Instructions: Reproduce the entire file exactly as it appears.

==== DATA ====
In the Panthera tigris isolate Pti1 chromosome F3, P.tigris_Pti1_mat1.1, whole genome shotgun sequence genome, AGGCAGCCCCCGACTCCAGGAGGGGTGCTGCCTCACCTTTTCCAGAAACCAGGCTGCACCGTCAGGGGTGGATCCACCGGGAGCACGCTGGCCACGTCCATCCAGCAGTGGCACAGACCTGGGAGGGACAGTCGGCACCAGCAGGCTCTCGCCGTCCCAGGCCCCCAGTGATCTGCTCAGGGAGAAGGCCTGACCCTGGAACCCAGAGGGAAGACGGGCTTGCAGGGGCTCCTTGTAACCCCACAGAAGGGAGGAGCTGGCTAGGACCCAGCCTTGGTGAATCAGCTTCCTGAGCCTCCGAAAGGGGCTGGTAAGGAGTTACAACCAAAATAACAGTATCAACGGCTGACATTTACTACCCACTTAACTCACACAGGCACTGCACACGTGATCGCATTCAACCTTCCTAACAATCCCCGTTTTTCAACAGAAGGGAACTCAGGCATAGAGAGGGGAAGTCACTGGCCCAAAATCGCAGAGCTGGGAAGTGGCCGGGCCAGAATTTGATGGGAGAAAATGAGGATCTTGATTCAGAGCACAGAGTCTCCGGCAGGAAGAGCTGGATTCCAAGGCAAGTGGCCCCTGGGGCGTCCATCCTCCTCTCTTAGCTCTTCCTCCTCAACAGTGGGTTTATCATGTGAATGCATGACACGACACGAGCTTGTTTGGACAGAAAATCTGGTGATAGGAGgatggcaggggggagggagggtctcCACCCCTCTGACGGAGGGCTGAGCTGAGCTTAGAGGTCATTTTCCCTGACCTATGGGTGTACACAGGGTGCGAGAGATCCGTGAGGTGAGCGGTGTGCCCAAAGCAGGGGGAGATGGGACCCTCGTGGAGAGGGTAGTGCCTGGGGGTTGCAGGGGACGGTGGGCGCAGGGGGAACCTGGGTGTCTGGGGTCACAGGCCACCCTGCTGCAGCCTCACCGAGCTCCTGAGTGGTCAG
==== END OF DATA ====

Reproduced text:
In the Panthera tigris isolate Pti1 chromosome F3, P.tigris_Pti1_mat1.1, whole genome shotgun sequence genome, AGGCAGCCCCCGACTCCAGGAGGGGTGCTGCCTCACCTTTTCCAGAAACCAGGCTGCACCGTCAGGGGTGGATCCACCGGGAGCACGCTGGCCACGTCCATCCAGCAGTGGCACAGACCTGGGAGGGACAGTCGGCACCAGCAGGCTCTCGCCGTCCCAGGCCCCCAGTGATCTGCTCAGGGAGAAGGCCTGACCCTGGAACCCAGAGGGAAGACGGGCTTGCAGGGGCTCCTTGTAACCCCACAGAAGGGAGGAGCTGGCTAGGACCCAGCCTTGGTGAATCAGCTTCCTGAGCCTCCGAAAGGGGCTGGTAAGGAGTTACAACCAAAATAACAGTATCAACGGCTGACATTTACTACCCACTTAACTCACACAGGCACTGCACACGTGATCGCATTCAACCTTCCTAACAATCCCCGTTTTTCAACAGAAGGGAACTCAGGCATAGAGAGGGGAAGTCACTGGCCCAAAATCGCAGAGCTGGGAAGTGGCCGGGCCAGAATTTGATGGGAGAAAATGAGGATCTTGATTCAGAGCACAGAGTCTCCGGCAGGAAGAGCTGGATTCCAAGGCAAGTGGCCCCTGGGGCGTCCATCCTCCTCTCTTAGCTCTTCCTCCTCAACAGTGGGTTTATCATGTGAATGCATGACACGACACGAGCTTGTTTGGACAGAAAATCTGGTGATAGGAGgatggcaggggggagggagggtctcCACCCCTCTGACGGAGGGCTGAGCTGAGCTTAGAGGTCATTTTCCCTGACCTATGGGTGTACACAGGGTGCGAGAGATCCGTGAGGTGAGCGGTGTGCCCAAAGCAGGGGGAGATGGGACCCTCGTGGAGAGGGTAGTGCCTGGGGGTTGCAGGGGACGGTGGGCGCAGGGGGAACCTGGGTGTCTGGGGTCACAGGCCACCCTGCTGCAGCCTCACCGAGCTCCTGAGTGGTCAG